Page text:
Thursday, 31 December 2009


Brian May is a pop star, a member of Queen and an astro-physicist of international repute. On radio the other day he admitted he did not approve of celebrity. Billy Bragg is a highly intelligent pop star and thinker. He admitted on radio that he too reckoned nothing to celebrity.

I only suffered a brief moment of celebrity when I appeared on TV but I know exactly why they are concerned. On radio I broadcast every week to about 26 million listeners worldwide and no one had a clue who I was. Just a disembodied voice that was remembered only by the most eagle-eared.

When the first two programmes of a TV series “Home Brew”, which I co-presented with a folk singer called Frank Hennessey, went out, I became a marked man. The first intimation of fame is that one thinks one's flies are undone. This is because wherever you go people give you a double take. The second glance is because the first one leaves them with a niggling feeling they have seen the glancee somewhere before. It always produced in me a hasty examination of my flies.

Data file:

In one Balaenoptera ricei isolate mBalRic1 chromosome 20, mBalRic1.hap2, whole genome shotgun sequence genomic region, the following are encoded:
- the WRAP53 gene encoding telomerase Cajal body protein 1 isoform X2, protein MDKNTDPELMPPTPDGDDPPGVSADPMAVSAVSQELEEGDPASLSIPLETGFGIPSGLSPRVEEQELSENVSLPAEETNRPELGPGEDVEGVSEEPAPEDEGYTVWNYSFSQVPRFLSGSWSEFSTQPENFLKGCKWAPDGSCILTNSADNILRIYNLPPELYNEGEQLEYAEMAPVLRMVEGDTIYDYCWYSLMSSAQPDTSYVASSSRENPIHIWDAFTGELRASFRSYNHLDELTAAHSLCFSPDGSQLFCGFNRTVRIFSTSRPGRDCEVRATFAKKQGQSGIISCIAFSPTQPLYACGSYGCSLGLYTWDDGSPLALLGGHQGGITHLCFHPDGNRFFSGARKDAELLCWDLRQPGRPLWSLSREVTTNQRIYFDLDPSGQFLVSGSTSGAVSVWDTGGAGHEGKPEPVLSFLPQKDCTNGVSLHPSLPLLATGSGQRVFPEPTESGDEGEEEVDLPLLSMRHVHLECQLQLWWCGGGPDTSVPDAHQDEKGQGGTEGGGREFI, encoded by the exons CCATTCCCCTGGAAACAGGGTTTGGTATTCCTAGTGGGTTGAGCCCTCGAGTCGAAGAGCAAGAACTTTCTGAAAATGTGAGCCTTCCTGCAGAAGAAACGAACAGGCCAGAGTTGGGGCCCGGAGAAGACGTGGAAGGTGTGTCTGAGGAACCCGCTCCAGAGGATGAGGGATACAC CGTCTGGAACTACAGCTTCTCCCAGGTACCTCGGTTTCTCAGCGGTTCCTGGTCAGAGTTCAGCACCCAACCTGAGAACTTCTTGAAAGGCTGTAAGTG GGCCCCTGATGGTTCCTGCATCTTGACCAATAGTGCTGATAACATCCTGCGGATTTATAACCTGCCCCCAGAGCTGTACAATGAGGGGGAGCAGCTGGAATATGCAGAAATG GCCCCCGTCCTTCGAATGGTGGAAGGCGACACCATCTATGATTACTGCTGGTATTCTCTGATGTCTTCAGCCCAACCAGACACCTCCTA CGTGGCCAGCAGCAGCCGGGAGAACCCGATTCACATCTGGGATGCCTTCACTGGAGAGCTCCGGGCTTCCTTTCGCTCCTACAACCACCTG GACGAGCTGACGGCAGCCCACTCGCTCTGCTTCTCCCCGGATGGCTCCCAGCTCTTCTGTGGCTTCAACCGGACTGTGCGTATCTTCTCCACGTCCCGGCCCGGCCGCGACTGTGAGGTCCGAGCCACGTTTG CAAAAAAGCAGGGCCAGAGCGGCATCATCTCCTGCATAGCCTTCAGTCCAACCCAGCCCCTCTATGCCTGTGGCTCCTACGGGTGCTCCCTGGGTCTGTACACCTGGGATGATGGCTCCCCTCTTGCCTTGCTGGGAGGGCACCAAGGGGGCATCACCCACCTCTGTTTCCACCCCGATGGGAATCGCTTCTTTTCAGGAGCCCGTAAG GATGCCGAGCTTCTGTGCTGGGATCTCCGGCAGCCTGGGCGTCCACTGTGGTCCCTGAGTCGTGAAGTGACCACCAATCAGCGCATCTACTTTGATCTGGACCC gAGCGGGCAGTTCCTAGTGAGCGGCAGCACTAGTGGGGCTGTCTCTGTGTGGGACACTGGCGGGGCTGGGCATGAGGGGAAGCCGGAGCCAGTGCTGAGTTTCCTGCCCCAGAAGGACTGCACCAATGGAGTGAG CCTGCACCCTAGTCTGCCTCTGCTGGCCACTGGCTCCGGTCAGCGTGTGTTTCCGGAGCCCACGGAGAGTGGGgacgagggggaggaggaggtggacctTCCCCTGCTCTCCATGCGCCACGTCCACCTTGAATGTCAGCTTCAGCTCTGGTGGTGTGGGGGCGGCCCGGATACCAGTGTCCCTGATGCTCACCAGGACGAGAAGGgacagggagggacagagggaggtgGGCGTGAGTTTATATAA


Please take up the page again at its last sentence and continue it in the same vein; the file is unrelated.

Even worse is the bolder spirit who is not going to let you get away with eluding his memory. He stops you in mid-tread and says, “I know that face. Don't tell me...” You have no intention of telling him, even if you knew what he didn't want to know.

“I'll have you a minute,” said this one guy in Cardiff. “On the tip of my tongue. Never forget a face.” A pause before illumination dawned. “Got you,” he said. “You are the Town Crier of Llandrindod Wells.”